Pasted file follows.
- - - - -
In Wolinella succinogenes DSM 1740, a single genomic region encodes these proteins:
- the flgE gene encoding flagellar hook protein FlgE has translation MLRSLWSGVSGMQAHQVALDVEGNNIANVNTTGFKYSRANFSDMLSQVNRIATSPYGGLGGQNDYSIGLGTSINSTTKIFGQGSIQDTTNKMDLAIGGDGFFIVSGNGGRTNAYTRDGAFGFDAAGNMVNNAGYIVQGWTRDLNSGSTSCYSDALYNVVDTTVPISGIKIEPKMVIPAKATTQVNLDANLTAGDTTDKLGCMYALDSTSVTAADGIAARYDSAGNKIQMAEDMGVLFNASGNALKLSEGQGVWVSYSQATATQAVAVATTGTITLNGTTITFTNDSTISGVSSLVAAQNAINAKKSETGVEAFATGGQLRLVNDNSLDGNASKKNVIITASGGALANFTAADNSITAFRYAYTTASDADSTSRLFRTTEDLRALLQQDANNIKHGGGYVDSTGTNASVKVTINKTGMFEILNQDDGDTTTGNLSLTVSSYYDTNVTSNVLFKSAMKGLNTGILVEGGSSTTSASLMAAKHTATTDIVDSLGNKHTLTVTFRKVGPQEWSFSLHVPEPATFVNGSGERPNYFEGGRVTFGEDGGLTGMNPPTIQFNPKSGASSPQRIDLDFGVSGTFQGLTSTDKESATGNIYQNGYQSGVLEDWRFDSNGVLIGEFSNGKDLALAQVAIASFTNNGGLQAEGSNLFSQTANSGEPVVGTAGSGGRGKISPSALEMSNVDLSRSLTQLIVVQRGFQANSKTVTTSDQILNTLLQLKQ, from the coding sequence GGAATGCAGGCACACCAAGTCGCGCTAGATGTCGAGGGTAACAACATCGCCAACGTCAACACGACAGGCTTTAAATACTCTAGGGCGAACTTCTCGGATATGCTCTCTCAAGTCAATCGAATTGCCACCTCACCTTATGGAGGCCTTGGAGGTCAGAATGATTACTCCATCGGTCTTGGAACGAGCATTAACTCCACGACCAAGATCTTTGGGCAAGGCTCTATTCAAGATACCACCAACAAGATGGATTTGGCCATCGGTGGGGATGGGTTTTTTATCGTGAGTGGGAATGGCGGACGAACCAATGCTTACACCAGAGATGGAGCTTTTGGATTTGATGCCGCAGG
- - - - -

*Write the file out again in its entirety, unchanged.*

In Wolinella succinogenes DSM 1740, a single genomic region encodes these proteins:
- the flgE gene encoding flagellar hook protein FlgE has translation MLRSLWSGVSGMQAHQVALDVEGNNIANVNTTGFKYSRANFSDMLSQVNRIATSPYGGLGGQNDYSIGLGTSINSTTKIFGQGSIQDTTNKMDLAIGGDGFFIVSGNGGRTNAYTRDGAFGFDAAGNMVNNAGYIVQGWTRDLNSGSTSCYSDALYNVVDTTVPISGIKIEPKMVIPAKATTQVNLDANLTAGDTTDKLGCMYALDSTSVTAADGIAARYDSAGNKIQMAEDMGVLFNASGNALKLSEGQGVWVSYSQATATQAVAVATTGTITLNGTTITFTNDSTISGVSSLVAAQNAINAKKSETGVEAFATGGQLRLVNDNSLDGNASKKNVIITASGGALANFTAADNSITAFRYAYTTASDADSTSRLFRTTEDLRALLQQDANNIKHGGGYVDSTGTNASVKVTINKTGMFEILNQDDGDTTTGNLSLTVSSYYDTNVTSNVLFKSAMKGLNTGILVEGGSSTTSASLMAAKHTATTDIVDSLGNKHTLTVTFRKVGPQEWSFSLHVPEPATFVNGSGERPNYFEGGRVTFGEDGGLTGMNPPTIQFNPKSGASSPQRIDLDFGVSGTFQGLTSTDKESATGNIYQNGYQSGVLEDWRFDSNGVLIGEFSNGKDLALAQVAIASFTNNGGLQAEGSNLFSQTANSGEPVVGTAGSGGRGKISPSALEMSNVDLSRSLTQLIVVQRGFQANSKTVTTSDQILNTLLQLKQ, from the coding sequence GGAATGCAGGCACACCAAGTCGCGCTAGATGTCGAGGGTAACAACATCGCCAACGTCAACACGACAGGCTTTAAATACTCTAGGGCGAACTTCTCGGATATGCTCTCTCAAGTCAATCGAATTGCCACCTCACCTTATGGAGGCCTTGGAGGTCAGAATGATTACTCCATCGGTCTTGGAACGAGCATTAACTCCACGACCAAGATCTTTGGGCAAGGCTCTATTCAAGATACCACCAACAAGATGGATTTGGCCATCGGTGGGGATGGGTTTTTTATCGTGAGTGGGAATGGCGGACGAACCAATGCTTACACCAGAGATGGAGCTTTTGGATTTGATGCCGCAGG